How to Become More Productive

Biological prime times are the key.

A woman takes a break from work to mediate and regain energy.

(fizkes /

Are you an early bird or a night owl? Everyone has their own unique times of peak performance during the day. 

These periods are called “biological prime time,” a term first coined by Sam Carpenter, author of Work the System. According to Carpenter, you can discover exactly when your energy peaks and when you should rest and refresh your body for the next surge. This knowledge may help you improve your productivity, efficiency, and health.

Many are familiar with the circadian rhythm, a 24-hour clock of wakefulness and sleep. Within the circadian rhythm is an ultradian rhythm, 90 to 120-minute bursts of focused energy, according to MindBodyGreen. During this time, the body signals rest time with a yawn, a wandering mind, or a desire to stretch and eat. Now you know that it is time to take a 15-minute break.

Most people have two long surges of energy each day, according to UpStartist. The first is from 8 am for four to five hours, while the second is from 5 to 10 pm. Early to mid-afternoon is less productive, with 3 to 4 pm being the sleepiest time of day. The idea is to precisely locate your most productive hours.

Your ultradian rhythm is not one-size-fits-all, according to time management coach Dan Silvestre’s website. Silvestre suggests finding your precise biological prime times may even change your life!

To do this, he recommends that you track your time for three weeks. A few days before starting, cut out coffee, alcohol, and other stimulants or depressants that you may be taking. You will need a notebook or a spreadsheet to get started. There are also energy tracker apps you can download.

When you are tracking, stick to your regular daily schedule as much as you can. To begin, every hour on the hour, assign a number from one to ten that rates your energy level (one is lowest energy, with ten being the highest rating of energy).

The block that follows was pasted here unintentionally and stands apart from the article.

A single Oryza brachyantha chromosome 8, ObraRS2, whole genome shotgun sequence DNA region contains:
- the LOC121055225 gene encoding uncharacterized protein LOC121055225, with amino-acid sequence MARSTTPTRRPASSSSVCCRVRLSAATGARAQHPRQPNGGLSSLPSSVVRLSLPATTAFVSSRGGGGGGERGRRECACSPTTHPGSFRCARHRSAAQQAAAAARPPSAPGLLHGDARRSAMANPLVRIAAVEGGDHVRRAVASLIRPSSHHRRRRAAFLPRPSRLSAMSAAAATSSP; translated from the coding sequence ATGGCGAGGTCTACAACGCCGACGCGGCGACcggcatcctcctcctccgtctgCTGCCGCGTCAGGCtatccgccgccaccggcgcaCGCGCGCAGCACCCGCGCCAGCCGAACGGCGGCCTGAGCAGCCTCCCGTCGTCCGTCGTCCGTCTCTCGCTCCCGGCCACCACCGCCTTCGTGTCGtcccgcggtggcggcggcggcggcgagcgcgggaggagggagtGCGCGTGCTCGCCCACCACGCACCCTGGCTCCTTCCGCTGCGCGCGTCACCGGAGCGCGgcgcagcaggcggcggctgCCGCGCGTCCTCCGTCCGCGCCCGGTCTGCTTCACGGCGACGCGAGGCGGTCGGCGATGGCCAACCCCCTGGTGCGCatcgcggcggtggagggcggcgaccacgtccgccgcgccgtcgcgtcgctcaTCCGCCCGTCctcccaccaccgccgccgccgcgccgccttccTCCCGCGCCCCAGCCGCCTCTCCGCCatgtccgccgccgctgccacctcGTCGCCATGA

You will soon become aware of when your focus starts to wane. This is time to take a break and recharge your battery. Silvestre suggests these are great opportunities to meditate, stretch, go into nature, watch an inspirational video, or clean up. If you are at the office and cannot get out, this may be a good time to check emails and read.

Food can also influence productivity according to A Life of Productivity. Be attentive to what you are eating; some foods may give you a spike followed by a crash in energy. Schedule naps when your energy dips and make the most of your surges. If, for example, you have a surge at noon every day, postpone lunch until you have an energy dip. If, at the end of the day, you are feeling tired, sip a lightly caffeinated green tea to give you a small boost.

Applying your biological prime time can be a game-changer. Your body knows best, so when you start to yawn or fidget at your desk, take note. Take a deep breath, relax, and allow your body to heal and repair. Work smarter, not harder. Your mind will be grateful and your boss most thankful.

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